Electricity in Europe

EuropePlug.png

Many North American visitors to Europe are mystified by European electricity. They have heard that their appliances won’t work and there are strange plugs and outlets. So I will tell you how I deal with electricity here in Spain. The first thing I do is look at the specifications of any electronic device I own. You may need a magnifying glass to read the specs because they're often printed in microscopic type. Pick up the device and start looking for very small print in an obscure location, usually on the bottom or back. The word you are looking for is “input," followed by some numbers. If those numbers are “100 volts to 240 volts” you are in luck. Your device will work just fine in Europe. If you don't see “240 volts,” things are more complicated. Voltages in Europe are nearly always 220 volts, so your US 110 volts devices won’t work here. Actually, these days nearly all high-tech gadgets such as smart phones, computers, and tablets have the 100-240 volt specifications. The main reason for this is that manufacturers want to be able to sell their products all over the world so they need to work on a variety of voltages. An exception is our electronic tooth brush. The chargers we have found are all single voltage so we have had to purchase two chargers or rely on the dual voltage outlets on some hotel bathroom mirrors. Some gadgets, such as electric hair dryers, have a switch to change from US to European voltage, which is very convenient. Look for those switches when you purchase your next hair dryer.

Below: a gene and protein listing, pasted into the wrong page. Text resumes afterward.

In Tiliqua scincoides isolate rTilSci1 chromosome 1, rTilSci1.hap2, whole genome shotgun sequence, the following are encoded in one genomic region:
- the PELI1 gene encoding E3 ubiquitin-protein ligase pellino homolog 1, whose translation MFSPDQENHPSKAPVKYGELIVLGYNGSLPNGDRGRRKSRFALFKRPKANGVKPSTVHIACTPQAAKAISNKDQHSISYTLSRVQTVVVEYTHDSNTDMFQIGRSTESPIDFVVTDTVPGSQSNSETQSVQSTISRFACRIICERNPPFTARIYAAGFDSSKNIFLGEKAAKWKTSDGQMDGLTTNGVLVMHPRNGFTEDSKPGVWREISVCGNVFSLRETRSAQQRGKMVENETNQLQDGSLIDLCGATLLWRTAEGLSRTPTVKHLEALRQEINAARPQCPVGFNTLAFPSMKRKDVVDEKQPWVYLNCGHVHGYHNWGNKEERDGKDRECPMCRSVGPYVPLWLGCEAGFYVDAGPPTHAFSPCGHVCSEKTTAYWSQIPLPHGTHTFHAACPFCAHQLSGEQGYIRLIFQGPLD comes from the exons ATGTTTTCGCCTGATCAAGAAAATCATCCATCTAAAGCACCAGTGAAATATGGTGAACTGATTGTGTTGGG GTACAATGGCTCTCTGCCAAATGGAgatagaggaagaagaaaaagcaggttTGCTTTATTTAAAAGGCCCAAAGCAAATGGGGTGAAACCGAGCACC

Spec2
Spec2
AppleSpecs
AppleSpecs

Now that the voltage issues are out of the way, it's time to plug it in. The plugs we are all familiar with in North America are never used in Europe. One simple solution is to purchase an adapter for each country or region you plan to visit. These adapters are sold in travel stores in the US and many hardware stores in Europe. It's best to purchase them in the US before you travel. That way you won’t have to figure out where to buy them when you get here. A more sophisticated solution is to purchase one of the “universal” adaptors. These look fine in principle, but I’ve found that some don’t really work with all European plugs, so let the buyer beware.

UKAdaptor
UKAdaptor

The solution I have come to trust is a universal power strip. I have two of these gadgets and they have never failed me. By now, I have electronic gadgets with many different plugs and the universal power strip takes them all. Look at the pictures below to see what they look like. I’ll put up a link to a site that sells them (no advertising revenue comes to me for this URL site). The plug on these power strips is standard European, so when I travel to England I need a UK power adaptor.

OrangeUniversal
OrangeUniversal
UniversalPowerStrip
UniversalPowerStrip

http://internationalconfig.com/icc6.asp?item=58206

So, what to do if the specifications don’t show “240 volts”? My solution is not to bring that device to Europe. There are transformers that will make the change from 240 volts to 110 volts, but they are not light and they often don’t work well. If you absolutely need to bring a particular device, there are web sites that will teach you all you need to know. (Warning: you will have to deal with such arcane matters as “amperage”!)

So once you have the proper adaptors and the right electronic gear, you are set to go. Bon voyage!

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